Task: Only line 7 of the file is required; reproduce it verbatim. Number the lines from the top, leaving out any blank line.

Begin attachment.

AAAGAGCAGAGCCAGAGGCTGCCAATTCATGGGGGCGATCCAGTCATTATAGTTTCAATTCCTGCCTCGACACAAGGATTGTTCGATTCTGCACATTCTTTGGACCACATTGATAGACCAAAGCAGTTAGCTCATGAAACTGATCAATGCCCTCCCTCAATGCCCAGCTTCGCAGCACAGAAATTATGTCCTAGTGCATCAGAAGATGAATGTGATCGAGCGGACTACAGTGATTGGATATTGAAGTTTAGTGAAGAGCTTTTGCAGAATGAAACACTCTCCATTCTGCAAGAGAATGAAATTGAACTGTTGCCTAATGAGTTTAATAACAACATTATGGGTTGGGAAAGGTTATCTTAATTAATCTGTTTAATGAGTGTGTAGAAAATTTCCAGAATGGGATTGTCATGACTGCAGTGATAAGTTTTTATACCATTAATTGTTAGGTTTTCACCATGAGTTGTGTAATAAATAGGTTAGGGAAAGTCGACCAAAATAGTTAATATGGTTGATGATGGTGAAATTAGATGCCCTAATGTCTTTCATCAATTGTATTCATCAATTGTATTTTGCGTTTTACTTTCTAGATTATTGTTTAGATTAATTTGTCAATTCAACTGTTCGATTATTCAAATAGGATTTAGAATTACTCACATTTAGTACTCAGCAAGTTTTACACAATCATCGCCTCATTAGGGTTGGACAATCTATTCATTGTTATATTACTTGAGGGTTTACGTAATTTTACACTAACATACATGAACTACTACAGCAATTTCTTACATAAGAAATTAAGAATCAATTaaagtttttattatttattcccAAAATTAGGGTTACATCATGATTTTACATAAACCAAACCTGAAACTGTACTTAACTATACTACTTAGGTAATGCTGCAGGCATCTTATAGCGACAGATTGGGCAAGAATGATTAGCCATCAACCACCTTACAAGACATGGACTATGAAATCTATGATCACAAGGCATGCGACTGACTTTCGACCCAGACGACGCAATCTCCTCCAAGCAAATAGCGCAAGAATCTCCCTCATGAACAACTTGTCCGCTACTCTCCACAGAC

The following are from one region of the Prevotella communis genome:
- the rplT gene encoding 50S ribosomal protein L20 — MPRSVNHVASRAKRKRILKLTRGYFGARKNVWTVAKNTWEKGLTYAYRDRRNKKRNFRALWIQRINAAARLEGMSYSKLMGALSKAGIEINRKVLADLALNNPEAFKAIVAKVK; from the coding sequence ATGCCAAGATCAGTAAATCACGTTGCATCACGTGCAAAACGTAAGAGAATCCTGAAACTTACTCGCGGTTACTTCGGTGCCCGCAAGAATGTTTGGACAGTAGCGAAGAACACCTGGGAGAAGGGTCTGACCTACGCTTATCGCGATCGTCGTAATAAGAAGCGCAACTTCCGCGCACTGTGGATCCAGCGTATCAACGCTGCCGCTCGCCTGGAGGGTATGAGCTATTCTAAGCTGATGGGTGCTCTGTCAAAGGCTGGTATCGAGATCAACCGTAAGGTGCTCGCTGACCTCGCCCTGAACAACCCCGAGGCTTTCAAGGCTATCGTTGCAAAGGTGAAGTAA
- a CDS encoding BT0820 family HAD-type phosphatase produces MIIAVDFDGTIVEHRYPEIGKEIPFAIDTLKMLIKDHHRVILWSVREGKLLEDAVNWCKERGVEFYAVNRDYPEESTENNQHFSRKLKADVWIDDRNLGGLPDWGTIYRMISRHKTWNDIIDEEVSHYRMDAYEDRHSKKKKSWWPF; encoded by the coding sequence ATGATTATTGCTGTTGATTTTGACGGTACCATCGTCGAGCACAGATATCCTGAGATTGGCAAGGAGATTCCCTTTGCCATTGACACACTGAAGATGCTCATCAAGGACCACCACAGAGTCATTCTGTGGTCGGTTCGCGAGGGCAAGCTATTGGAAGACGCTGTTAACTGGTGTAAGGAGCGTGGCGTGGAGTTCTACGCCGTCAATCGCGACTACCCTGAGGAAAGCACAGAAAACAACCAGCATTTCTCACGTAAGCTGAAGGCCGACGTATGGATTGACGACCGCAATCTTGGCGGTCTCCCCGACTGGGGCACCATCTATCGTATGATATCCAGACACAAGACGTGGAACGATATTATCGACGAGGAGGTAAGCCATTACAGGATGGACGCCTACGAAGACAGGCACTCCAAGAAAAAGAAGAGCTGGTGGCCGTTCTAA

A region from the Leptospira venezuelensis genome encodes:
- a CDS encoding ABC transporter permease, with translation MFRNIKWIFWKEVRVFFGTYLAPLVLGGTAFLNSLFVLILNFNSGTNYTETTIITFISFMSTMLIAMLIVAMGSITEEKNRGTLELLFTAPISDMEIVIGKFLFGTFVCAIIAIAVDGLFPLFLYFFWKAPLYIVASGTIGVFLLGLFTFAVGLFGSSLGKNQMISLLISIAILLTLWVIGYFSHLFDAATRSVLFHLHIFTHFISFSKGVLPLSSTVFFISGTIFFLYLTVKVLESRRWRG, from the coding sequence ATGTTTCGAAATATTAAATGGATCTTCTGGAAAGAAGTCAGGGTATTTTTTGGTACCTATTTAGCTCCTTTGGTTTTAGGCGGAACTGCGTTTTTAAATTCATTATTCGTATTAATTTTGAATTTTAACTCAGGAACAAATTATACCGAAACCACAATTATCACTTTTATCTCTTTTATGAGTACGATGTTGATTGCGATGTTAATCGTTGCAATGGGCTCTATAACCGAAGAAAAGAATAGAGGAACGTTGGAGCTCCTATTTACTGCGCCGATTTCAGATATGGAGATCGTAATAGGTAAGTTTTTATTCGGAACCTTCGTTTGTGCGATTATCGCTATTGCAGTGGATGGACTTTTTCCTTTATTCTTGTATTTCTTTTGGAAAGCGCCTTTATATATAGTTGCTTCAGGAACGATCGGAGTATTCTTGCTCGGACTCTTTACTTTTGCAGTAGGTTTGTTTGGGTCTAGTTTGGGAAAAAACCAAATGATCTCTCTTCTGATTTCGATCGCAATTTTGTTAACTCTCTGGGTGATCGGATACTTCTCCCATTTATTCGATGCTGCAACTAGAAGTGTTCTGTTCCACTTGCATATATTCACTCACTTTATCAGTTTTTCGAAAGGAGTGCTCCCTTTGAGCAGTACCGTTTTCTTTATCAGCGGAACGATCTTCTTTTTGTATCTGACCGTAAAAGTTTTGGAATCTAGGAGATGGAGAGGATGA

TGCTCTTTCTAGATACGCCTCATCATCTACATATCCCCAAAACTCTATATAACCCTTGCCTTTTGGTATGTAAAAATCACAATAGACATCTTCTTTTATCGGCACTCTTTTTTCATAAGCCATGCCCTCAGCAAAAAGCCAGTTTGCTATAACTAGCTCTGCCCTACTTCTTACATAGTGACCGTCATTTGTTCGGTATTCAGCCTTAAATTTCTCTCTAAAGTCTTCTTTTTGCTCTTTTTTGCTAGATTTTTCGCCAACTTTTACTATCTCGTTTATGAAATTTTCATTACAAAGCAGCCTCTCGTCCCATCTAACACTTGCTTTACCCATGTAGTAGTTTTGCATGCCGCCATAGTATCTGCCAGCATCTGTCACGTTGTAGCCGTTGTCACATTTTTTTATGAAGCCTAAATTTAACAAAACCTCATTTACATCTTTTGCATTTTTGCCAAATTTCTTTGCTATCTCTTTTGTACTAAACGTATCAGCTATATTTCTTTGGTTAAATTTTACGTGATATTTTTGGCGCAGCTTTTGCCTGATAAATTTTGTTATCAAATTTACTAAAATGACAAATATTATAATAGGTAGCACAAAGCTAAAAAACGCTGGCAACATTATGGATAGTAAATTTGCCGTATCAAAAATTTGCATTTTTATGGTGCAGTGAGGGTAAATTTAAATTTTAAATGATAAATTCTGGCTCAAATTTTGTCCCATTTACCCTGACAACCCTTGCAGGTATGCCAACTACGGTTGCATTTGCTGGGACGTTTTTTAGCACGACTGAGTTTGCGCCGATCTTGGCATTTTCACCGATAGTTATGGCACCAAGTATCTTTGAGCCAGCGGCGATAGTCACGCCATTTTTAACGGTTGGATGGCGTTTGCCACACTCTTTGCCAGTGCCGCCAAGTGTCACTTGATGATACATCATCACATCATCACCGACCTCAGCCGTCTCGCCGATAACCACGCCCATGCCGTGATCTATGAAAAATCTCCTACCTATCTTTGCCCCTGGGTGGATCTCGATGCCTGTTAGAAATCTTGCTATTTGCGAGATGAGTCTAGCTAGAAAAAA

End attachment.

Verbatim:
TGCTCTTTCTAGATACGCCTCATCATCTACATATCCCCAAAACTCTATATAACCCTTGCCTTTTGGTATGTAAAAATCACAATAGACATCTTCTTTTATCGGCACTCTTTTTTCATAAGCCATGCCCTCAGCAAAAAGCCAGTTTGCTATAACTAGCTCTGCCCTACTTCTTACATAGTGACCGTCATTTGTTCGGTATTCAGCCTTAAATTTCTCTCTAAAGTCTTCTTTTTGCTCTTTTTTGCTAGATTTTTCGCCAACTTTTACTATCTCGTTTATGAAATTTTCATTACAAAGCAGCCTCTCGTCCCATCTAACACTTGCTTTACCCATGTAGTAGTTTTGCATGCCGCCATAGTATCTGCCAGCATCTGTCACGTTGTAGCCGTTGTCACATTTTTTTATGAAGCCTAAATTTAACAAAACCTCATTTACATCTTTTGCATTTTTGCCAAATTTCTTTGCTATCTCTTTTGTACTAAACGTATCAGCTATATTTCTTTGGTTAAATTTTACGTGATATTTTTGGCGCAGCTTTTGCCTGATAAATTTTGTTATCAAATTTACTAAAATGACAAATATTATAATAGGTAGCACAAAGCTAAAAAACGCTGGCAACATTATGGATAGTAAATTTGCCGTATCAAAAATTTGCATTTTTATGGTGCAGTGAGGGTAAATTTAAATTTTAAATGATAAATTCTGGCTCAAATTTTGTCCCATTTACCCTGACAACCCTTGCAGGTATGCCAACTACGGTTGCATTTGCTGGGACGTTTTTTAGCACGACTGAGTTTGCGCCGATCTTGGCATTTTCACCGATAGTTATGGCACCAAGTATCTTTGAGCCAGCGGCGATAGTCACGCCATTTTTAACGGTTGGATGGCGTTTGCCACACTCTTTGCCAGTGCCGCCAAGTGTCACTTGATGATACATCATCACATCATCACCGACCTCAGCCGTCTCGCCGATAACCACGCCCATGCCGTGATCTATGAAAAATCTCCTACCTATCTTTGCCCCTGGGTGGATCTCGATGCCTGTTAGAAATCTTGCTATTTGCGAGATGAGTCTAGCTAGAAAAAA